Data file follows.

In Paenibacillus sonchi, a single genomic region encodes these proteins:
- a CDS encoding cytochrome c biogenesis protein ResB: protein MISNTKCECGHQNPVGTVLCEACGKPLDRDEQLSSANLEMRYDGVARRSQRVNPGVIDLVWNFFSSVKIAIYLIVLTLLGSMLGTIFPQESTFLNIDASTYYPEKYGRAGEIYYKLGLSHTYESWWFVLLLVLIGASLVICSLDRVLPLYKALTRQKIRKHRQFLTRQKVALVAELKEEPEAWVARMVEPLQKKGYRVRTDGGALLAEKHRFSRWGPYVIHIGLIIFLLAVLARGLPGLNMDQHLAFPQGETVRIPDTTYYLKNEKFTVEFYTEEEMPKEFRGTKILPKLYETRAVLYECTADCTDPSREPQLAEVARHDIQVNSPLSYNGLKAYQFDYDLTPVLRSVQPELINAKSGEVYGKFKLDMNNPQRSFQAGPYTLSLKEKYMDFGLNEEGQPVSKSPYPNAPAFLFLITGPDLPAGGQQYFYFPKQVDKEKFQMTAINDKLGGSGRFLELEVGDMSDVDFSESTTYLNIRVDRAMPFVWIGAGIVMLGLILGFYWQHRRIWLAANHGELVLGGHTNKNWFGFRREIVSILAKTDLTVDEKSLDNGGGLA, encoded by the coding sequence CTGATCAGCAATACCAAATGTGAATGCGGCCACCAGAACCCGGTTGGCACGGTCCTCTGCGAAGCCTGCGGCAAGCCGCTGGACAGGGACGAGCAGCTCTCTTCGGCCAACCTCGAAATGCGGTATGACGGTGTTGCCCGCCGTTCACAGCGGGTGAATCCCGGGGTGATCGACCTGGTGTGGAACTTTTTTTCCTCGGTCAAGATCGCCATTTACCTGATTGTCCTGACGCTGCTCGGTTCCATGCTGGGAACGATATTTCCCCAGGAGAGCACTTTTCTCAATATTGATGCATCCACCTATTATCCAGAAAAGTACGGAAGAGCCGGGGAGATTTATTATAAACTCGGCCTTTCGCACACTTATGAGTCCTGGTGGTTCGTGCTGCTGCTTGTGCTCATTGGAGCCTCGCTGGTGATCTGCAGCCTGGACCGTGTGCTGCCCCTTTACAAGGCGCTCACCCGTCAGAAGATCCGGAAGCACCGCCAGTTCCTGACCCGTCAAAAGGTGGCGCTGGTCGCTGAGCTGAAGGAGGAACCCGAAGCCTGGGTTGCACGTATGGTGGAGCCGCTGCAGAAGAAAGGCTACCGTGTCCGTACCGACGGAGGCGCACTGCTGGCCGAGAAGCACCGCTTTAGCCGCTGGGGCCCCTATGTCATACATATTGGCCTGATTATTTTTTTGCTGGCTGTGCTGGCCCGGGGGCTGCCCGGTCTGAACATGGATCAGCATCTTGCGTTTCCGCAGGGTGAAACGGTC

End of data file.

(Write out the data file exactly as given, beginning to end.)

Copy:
In Paenibacillus sonchi, a single genomic region encodes these proteins:
- a CDS encoding cytochrome c biogenesis protein ResB: protein MISNTKCECGHQNPVGTVLCEACGKPLDRDEQLSSANLEMRYDGVARRSQRVNPGVIDLVWNFFSSVKIAIYLIVLTLLGSMLGTIFPQESTFLNIDASTYYPEKYGRAGEIYYKLGLSHTYESWWFVLLLVLIGASLVICSLDRVLPLYKALTRQKIRKHRQFLTRQKVALVAELKEEPEAWVARMVEPLQKKGYRVRTDGGALLAEKHRFSRWGPYVIHIGLIIFLLAVLARGLPGLNMDQHLAFPQGETVRIPDTTYYLKNEKFTVEFYTEEEMPKEFRGTKILPKLYETRAVLYECTADCTDPSREPQLAEVARHDIQVNSPLSYNGLKAYQFDYDLTPVLRSVQPELINAKSGEVYGKFKLDMNNPQRSFQAGPYTLSLKEKYMDFGLNEEGQPVSKSPYPNAPAFLFLITGPDLPAGGQQYFYFPKQVDKEKFQMTAINDKLGGSGRFLELEVGDMSDVDFSESTTYLNIRVDRAMPFVWIGAGIVMLGLILGFYWQHRRIWLAANHGELVLGGHTNKNWFGFRREIVSILAKTDLTVDEKSLDNGGGLA, encoded by the coding sequence CTGATCAGCAATACCAAATGTGAATGCGGCCACCAGAACCCGGTTGGCACGGTCCTCTGCGAAGCCTGCGGCAAGCCGCTGGACAGGGACGAGCAGCTCTCTTCGGCCAACCTCGAAATGCGGTATGACGGTGTTGCCCGCCGTTCACAGCGGGTGAATCCCGGGGTGATCGACCTGGTGTGGAACTTTTTTTCCTCGGTCAAGATCGCCATTTACCTGATTGTCCTGACGCTGCTCGGTTCCATGCTGGGAACGATATTTCCCCAGGAGAGCACTTTTCTCAATATTGATGCATCCACCTATTATCCAGAAAAGTACGGAAGAGCCGGGGAGATTTATTATAAACTCGGCCTTTCGCACACTTATGAGTCCTGGTGGTTCGTGCTGCTGCTTGTGCTCATTGGAGCCTCGCTGGTGATCTGCAGCCTGGACCGTGTGCTGCCCCTTTACAAGGCGCTCACCCGTCAGAAGATCCGGAAGCACCGCCAGTTCCTGACCCGTCAAAAGGTGGCGCTGGTCGCTGAGCTGAAGGAGGAACCCGAAGCCTGGGTTGCACGTATGGTGGAGCCGCTGCAGAAGAAAGGCTACCGTGTCCGTACCGACGGAGGCGCACTGCTGGCCGAGAAGCACCGCTTTAGCCGCTGGGGCCCCTATGTCATACATATTGGCCTGATTATTTTTTTGCTGGCTGTGCTGGCCCGGGGGCTGCCCGGTCTGAACATGGATCAGCATCTTGCGTTTCCGCAGGGTGAAACGGTC